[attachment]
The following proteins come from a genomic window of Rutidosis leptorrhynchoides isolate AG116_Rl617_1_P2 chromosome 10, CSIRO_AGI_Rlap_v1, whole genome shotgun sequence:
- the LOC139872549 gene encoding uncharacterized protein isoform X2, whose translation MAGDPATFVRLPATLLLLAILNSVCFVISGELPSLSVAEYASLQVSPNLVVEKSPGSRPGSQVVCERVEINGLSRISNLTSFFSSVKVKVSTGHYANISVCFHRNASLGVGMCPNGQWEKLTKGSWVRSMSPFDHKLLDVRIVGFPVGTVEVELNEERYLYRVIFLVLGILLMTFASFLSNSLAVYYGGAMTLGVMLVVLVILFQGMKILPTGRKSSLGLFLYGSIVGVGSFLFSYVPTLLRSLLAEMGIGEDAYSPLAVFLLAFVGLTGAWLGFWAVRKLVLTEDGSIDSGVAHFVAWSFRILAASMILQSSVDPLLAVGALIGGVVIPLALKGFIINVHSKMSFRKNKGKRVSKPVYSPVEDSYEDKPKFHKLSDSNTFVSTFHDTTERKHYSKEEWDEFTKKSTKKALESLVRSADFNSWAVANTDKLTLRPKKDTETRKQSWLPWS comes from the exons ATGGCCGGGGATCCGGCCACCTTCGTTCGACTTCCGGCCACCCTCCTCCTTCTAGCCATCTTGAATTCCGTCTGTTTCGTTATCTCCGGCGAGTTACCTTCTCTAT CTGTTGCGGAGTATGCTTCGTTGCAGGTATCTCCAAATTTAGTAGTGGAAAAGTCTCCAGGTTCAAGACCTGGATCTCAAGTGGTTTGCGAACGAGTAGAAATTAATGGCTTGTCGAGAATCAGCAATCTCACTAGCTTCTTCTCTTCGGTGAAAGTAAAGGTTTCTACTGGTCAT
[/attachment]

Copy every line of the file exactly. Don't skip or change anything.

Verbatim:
The following proteins come from a genomic window of Rutidosis leptorrhynchoides isolate AG116_Rl617_1_P2 chromosome 10, CSIRO_AGI_Rlap_v1, whole genome shotgun sequence:
- the LOC139872549 gene encoding uncharacterized protein isoform X2, whose translation MAGDPATFVRLPATLLLLAILNSVCFVISGELPSLSVAEYASLQVSPNLVVEKSPGSRPGSQVVCERVEINGLSRISNLTSFFSSVKVKVSTGHYANISVCFHRNASLGVGMCPNGQWEKLTKGSWVRSMSPFDHKLLDVRIVGFPVGTVEVELNEERYLYRVIFLVLGILLMTFASFLSNSLAVYYGGAMTLGVMLVVLVILFQGMKILPTGRKSSLGLFLYGSIVGVGSFLFSYVPTLLRSLLAEMGIGEDAYSPLAVFLLAFVGLTGAWLGFWAVRKLVLTEDGSIDSGVAHFVAWSFRILAASMILQSSVDPLLAVGALIGGVVIPLALKGFIINVHSKMSFRKNKGKRVSKPVYSPVEDSYEDKPKFHKLSDSNTFVSTFHDTTERKHYSKEEWDEFTKKSTKKALESLVRSADFNSWAVANTDKLTLRPKKDTETRKQSWLPWS comes from the exons ATGGCCGGGGATCCGGCCACCTTCGTTCGACTTCCGGCCACCCTCCTCCTTCTAGCCATCTTGAATTCCGTCTGTTTCGTTATCTCCGGCGAGTTACCTTCTCTAT CTGTTGCGGAGTATGCTTCGTTGCAGGTATCTCCAAATTTAGTAGTGGAAAAGTCTCCAGGTTCAAGACCTGGATCTCAAGTGGTTTGCGAACGAGTAGAAATTAATGGCTTGTCGAGAATCAGCAATCTCACTAGCTTCTTCTCTTCGGTGAAAGTAAAGGTTTCTACTGGTCAT